Drug and Alcohol Addiction and Parental Rights

Drug and substance abuse is an epidemic that the United States, and specifically, Florida are currently facing. The victims of drug and substance abuse are not just the users, but also the family members of the users, usually the children of those who abuse. Though Florida’s Department of Children and Families (DCF) attempts to intervene in home situations in which a parent is or has been using drugs so as to remove the children from potentially hazardous situations, it is not easy. This is largely because parental rights are fundamental and are guaranteed in Florida and the United States. To terminate parental rights, the courts need to be involved and there must be a showing that significant harm is imminent to the children involved.

If your parental rights are being threatened due to your alcohol or drug addiction, it is important to speak with an experienced family law attorney.

The Epidemic of Child Death Associated with Addicted Parents

In a study published by the Miami Herald, it was found that of the 477 child deaths that the DCF was aware of because of the children were from families being investigated by the DCF, 323 of these cases were due to one or both of the parents have a documented history of alcohol or drug abuse. The investigation of these deaths revealed that DCF investigators did not delve too deeply into the family’s history of alcohol or drug abuse, usually taking the word of the parent or parents that the family was a clean and wholesome environment. The investigation further revealed that even families investigated with a history of drug and alcohol abuse, the parents refused to submit to a drug test and their refusal carried no consequences, nor were the parents required to enter into a drug or alcohol abuse treatment program.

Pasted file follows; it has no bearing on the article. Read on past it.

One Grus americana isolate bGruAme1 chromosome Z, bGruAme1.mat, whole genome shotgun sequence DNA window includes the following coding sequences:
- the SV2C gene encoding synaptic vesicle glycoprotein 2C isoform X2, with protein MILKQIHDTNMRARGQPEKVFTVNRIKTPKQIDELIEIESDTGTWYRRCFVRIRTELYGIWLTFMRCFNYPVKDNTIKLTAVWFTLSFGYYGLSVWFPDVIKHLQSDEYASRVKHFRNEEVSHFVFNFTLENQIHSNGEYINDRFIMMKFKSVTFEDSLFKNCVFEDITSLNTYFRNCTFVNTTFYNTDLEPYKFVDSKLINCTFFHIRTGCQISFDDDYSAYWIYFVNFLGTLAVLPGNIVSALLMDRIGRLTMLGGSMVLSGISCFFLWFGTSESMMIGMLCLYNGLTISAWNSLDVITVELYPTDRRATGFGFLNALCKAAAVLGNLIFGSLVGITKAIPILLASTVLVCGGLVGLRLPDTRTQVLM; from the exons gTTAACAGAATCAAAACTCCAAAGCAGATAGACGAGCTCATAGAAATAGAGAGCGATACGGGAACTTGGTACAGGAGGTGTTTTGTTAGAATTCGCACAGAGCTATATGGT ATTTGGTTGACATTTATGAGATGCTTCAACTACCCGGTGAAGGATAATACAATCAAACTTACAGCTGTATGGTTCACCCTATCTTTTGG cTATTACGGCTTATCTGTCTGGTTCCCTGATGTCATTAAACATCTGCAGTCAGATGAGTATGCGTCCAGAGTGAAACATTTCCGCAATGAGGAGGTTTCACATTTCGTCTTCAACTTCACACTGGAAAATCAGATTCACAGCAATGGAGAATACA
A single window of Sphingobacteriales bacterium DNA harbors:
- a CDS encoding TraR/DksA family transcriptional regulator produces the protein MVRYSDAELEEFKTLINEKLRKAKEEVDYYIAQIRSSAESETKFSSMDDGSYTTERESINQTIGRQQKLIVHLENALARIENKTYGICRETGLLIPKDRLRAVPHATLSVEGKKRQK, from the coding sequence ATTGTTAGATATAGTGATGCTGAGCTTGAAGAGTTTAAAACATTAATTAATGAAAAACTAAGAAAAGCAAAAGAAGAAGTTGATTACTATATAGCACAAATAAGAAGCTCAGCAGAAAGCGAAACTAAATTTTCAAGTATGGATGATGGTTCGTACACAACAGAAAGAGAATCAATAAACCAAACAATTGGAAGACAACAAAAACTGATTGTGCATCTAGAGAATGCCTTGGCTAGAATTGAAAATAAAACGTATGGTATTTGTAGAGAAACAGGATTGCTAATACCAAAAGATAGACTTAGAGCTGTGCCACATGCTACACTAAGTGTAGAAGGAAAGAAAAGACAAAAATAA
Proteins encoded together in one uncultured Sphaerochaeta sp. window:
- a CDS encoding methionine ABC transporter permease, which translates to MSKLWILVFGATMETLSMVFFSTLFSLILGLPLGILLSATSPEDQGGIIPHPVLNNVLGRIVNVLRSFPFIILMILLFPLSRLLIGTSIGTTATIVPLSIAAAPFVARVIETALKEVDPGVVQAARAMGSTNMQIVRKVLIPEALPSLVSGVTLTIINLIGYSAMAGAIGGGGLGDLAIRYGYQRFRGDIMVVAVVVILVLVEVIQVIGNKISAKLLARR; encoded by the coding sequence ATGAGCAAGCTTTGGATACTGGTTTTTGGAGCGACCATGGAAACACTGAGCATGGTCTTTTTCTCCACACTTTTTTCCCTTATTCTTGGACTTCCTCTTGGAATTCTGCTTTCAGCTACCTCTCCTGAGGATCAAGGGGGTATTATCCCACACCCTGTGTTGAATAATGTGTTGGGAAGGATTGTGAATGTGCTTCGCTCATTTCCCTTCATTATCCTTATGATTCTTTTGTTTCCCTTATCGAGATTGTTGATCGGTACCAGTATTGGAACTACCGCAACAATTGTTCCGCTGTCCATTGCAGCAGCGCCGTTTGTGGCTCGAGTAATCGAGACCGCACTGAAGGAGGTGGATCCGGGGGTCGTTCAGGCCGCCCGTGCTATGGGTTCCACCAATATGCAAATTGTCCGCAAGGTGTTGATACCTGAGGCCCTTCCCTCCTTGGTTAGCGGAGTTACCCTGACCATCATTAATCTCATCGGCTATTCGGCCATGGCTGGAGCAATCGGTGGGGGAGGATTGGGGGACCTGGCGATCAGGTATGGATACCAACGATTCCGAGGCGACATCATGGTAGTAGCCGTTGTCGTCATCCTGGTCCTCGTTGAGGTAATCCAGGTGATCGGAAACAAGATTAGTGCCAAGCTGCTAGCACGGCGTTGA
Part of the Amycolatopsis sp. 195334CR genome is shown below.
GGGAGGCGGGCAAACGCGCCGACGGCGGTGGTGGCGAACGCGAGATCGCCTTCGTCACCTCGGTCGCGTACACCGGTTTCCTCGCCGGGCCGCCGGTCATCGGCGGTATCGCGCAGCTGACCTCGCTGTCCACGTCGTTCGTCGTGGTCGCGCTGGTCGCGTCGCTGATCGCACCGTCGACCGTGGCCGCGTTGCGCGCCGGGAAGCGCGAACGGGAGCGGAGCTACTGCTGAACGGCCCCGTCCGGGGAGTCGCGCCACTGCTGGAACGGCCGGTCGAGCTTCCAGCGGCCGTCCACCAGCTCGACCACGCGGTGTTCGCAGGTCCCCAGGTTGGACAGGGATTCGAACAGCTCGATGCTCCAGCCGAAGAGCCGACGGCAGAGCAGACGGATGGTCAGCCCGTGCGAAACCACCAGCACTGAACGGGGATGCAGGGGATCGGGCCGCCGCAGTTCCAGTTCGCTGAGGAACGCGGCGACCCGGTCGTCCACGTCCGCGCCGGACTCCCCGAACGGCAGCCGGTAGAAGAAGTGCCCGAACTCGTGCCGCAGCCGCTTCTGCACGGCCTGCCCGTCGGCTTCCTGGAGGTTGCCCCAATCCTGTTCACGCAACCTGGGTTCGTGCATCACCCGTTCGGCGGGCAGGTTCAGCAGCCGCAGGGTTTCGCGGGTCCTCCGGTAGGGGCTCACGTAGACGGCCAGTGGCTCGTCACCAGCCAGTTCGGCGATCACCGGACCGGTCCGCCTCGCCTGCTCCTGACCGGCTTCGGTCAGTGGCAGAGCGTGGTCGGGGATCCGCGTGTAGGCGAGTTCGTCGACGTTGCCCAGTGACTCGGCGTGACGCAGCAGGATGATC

Repeated Drug and Alcohol Abuse Can Lead to Revocation of Parental Rights

Repeated drug and alcohol abuse, when investigated correctly, can lead to the removal of the children and court-ordered treatment of the parents. If the parents do not comply with the court-ordered treatment, then the parents risk their parental rights to the children. But just because a parent has a drug or alcohol addiction does not automatically terminate his or her parental rights. This is because Florida statute espouses the concept that it is in the best interest of the child(ren) to be raised by the biological parents, unless the parents pose a severe harm to the children that termination of parental contact is the only appropriate mechanism. The Florida courts find time and time again that the removal of the children from the family home can be traumatic, so until there is an imminent threat, it is better to keep the family unit intact.

How a Parent with Drug or Alcohol Addiction Can Maintain Custody of the Children

If you have a drug or alcohol addiction and you are going through a divorce, this addiction will not automatically preclude you from maintaining custody of your children. Courts will remove custody if they believe the parent with an addiction cannot improve and ultimately, kick the addiction.

If you are in the middle of a custody battle with your ex-spouse and you have suffered from an addiction issue, the following are ways to show that you not only have reformed, but that you are a ready and able parent:

  • First, document every aspect of your treatment. Make sure that you can present to the court any and all medical reports, any certifications and affidavits showing that you successfully went through a treatment or rehabilitation program, certification demonstrating that you passed any and all consistent drug tests, and any documentation relating to continued treatment such as attending sobriety meetings, meetings with your sponsor, and any meetings with a mental health counselor, among other useful reports.
  • Second, make sure that you have a steady job, that you are financially solvent, and that you are timely paying off any and all debts.
  • Third, make sure the home that will house your children will be clean and appropriate. Bills should be paid, and the home should be accessible for your children that they are able to maintain their routine, stay close to their friends and school, and still able to be involved in their family traditions and communities. The most important aspect is to show continuity of quality of life for the children.
  • Finally, consider any additional steps, like a parenting class, that might show the courts not only your willingness to change but that you are taking affirmative steps without being prompted.

Please contact West Palm Beach family law attorney William Wallshein for a confidential consultation.